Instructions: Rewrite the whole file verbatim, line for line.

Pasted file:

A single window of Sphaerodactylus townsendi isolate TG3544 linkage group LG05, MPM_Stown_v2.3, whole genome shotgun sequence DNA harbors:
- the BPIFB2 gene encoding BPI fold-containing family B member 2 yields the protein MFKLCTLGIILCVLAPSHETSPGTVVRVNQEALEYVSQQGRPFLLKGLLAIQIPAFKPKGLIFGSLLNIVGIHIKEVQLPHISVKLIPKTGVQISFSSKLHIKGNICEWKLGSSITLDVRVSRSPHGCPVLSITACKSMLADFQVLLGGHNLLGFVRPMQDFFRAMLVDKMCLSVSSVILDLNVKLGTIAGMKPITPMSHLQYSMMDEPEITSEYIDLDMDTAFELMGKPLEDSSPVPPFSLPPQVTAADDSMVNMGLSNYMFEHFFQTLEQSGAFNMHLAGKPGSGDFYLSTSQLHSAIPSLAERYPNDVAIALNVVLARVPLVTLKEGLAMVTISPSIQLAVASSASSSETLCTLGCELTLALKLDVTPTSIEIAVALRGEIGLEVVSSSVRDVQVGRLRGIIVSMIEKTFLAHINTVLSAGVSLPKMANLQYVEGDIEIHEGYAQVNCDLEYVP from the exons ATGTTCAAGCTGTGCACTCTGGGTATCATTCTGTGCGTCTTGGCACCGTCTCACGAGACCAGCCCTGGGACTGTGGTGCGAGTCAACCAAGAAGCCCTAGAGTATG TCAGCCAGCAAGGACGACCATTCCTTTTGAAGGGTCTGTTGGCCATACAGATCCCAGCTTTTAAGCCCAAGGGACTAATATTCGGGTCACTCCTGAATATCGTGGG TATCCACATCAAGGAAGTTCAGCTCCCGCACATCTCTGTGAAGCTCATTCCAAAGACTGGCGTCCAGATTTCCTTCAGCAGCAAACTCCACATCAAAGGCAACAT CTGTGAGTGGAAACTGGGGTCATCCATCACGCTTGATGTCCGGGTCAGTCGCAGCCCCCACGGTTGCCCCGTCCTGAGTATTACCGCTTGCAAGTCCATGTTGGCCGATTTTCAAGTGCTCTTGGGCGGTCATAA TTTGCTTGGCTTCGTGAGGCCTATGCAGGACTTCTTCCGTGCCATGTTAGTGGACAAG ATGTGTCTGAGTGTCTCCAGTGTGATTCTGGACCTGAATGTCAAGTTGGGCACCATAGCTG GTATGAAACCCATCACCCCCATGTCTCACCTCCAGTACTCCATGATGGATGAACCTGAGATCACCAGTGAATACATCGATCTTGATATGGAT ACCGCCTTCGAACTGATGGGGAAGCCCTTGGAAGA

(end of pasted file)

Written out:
A single window of Sphaerodactylus townsendi isolate TG3544 linkage group LG05, MPM_Stown_v2.3, whole genome shotgun sequence DNA harbors:
- the BPIFB2 gene encoding BPI fold-containing family B member 2 yields the protein MFKLCTLGIILCVLAPSHETSPGTVVRVNQEALEYVSQQGRPFLLKGLLAIQIPAFKPKGLIFGSLLNIVGIHIKEVQLPHISVKLIPKTGVQISFSSKLHIKGNICEWKLGSSITLDVRVSRSPHGCPVLSITACKSMLADFQVLLGGHNLLGFVRPMQDFFRAMLVDKMCLSVSSVILDLNVKLGTIAGMKPITPMSHLQYSMMDEPEITSEYIDLDMDTAFELMGKPLEDSSPVPPFSLPPQVTAADDSMVNMGLSNYMFEHFFQTLEQSGAFNMHLAGKPGSGDFYLSTSQLHSAIPSLAERYPNDVAIALNVVLARVPLVTLKEGLAMVTISPSIQLAVASSASSSETLCTLGCELTLALKLDVTPTSIEIAVALRGEIGLEVVSSSVRDVQVGRLRGIIVSMIEKTFLAHINTVLSAGVSLPKMANLQYVEGDIEIHEGYAQVNCDLEYVP from the exons ATGTTCAAGCTGTGCACTCTGGGTATCATTCTGTGCGTCTTGGCACCGTCTCACGAGACCAGCCCTGGGACTGTGGTGCGAGTCAACCAAGAAGCCCTAGAGTATG TCAGCCAGCAAGGACGACCATTCCTTTTGAAGGGTCTGTTGGCCATACAGATCCCAGCTTTTAAGCCCAAGGGACTAATATTCGGGTCACTCCTGAATATCGTGGG TATCCACATCAAGGAAGTTCAGCTCCCGCACATCTCTGTGAAGCTCATTCCAAAGACTGGCGTCCAGATTTCCTTCAGCAGCAAACTCCACATCAAAGGCAACAT CTGTGAGTGGAAACTGGGGTCATCCATCACGCTTGATGTCCGGGTCAGTCGCAGCCCCCACGGTTGCCCCGTCCTGAGTATTACCGCTTGCAAGTCCATGTTGGCCGATTTTCAAGTGCTCTTGGGCGGTCATAA TTTGCTTGGCTTCGTGAGGCCTATGCAGGACTTCTTCCGTGCCATGTTAGTGGACAAG ATGTGTCTGAGTGTCTCCAGTGTGATTCTGGACCTGAATGTCAAGTTGGGCACCATAGCTG GTATGAAACCCATCACCCCCATGTCTCACCTCCAGTACTCCATGATGGATGAACCTGAGATCACCAGTGAATACATCGATCTTGATATGGAT ACCGCCTTCGAACTGATGGGGAAGCCCTTGGAAGA